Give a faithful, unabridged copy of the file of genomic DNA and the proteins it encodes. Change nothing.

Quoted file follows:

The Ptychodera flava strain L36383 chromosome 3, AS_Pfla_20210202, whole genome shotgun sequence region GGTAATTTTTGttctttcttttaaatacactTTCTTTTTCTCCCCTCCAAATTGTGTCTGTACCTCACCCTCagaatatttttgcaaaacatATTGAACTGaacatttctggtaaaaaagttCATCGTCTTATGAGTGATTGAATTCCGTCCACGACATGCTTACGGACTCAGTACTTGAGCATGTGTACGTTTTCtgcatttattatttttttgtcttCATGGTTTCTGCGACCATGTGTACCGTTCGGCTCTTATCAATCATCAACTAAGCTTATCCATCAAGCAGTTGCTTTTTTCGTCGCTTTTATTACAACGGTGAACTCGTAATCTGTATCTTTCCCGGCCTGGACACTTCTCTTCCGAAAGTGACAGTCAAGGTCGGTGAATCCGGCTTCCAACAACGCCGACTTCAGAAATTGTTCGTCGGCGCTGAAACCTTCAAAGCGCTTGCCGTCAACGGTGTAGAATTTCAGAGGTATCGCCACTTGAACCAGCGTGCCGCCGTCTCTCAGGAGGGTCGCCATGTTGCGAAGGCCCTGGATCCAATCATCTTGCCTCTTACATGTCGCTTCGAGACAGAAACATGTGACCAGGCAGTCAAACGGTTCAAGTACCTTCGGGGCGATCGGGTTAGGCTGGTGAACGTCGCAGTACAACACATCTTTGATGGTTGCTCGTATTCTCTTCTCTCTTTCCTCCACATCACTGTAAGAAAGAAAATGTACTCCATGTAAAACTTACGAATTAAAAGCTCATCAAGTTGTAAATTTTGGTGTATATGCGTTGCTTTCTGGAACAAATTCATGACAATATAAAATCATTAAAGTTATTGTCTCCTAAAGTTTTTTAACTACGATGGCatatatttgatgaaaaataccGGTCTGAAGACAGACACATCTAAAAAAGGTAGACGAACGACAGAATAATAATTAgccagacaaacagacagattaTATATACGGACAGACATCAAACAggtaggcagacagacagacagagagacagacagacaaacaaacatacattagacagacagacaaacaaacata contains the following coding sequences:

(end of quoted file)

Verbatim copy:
The Ptychodera flava strain L36383 chromosome 3, AS_Pfla_20210202, whole genome shotgun sequence region GGTAATTTTTGttctttcttttaaatacactTTCTTTTTCTCCCCTCCAAATTGTGTCTGTACCTCACCCTCagaatatttttgcaaaacatATTGAACTGaacatttctggtaaaaaagttCATCGTCTTATGAGTGATTGAATTCCGTCCACGACATGCTTACGGACTCAGTACTTGAGCATGTGTACGTTTTCtgcatttattatttttttgtcttCATGGTTTCTGCGACCATGTGTACCGTTCGGCTCTTATCAATCATCAACTAAGCTTATCCATCAAGCAGTTGCTTTTTTCGTCGCTTTTATTACAACGGTGAACTCGTAATCTGTATCTTTCCCGGCCTGGACACTTCTCTTCCGAAAGTGACAGTCAAGGTCGGTGAATCCGGCTTCCAACAACGCCGACTTCAGAAATTGTTCGTCGGCGCTGAAACCTTCAAAGCGCTTGCCGTCAACGGTGTAGAATTTCAGAGGTATCGCCACTTGAACCAGCGTGCCGCCGTCTCTCAGGAGGGTCGCCATGTTGCGAAGGCCCTGGATCCAATCATCTTGCCTCTTACATGTCGCTTCGAGACAGAAACATGTGACCAGGCAGTCAAACGGTTCAAGTACCTTCGGGGCGATCGGGTTAGGCTGGTGAACGTCGCAGTACAACACATCTTTGATGGTTGCTCGTATTCTCTTCTCTCTTTCCTCCACATCACTGTAAGAAAGAAAATGTACTCCATGTAAAACTTACGAATTAAAAGCTCATCAAGTTGTAAATTTTGGTGTATATGCGTTGCTTTCTGGAACAAATTCATGACAATATAAAATCATTAAAGTTATTGTCTCCTAAAGTTTTTTAACTACGATGGCatatatttgatgaaaaataccGGTCTGAAGACAGACACATCTAAAAAAGGTAGACGAACGACAGAATAATAATTAgccagacaaacagacagattaTATATACGGACAGACATCAAACAggtaggcagacagacagacagagagacagacagacaaacaaacatacattagacagacagacaaacaaacata contains the following coding sequences: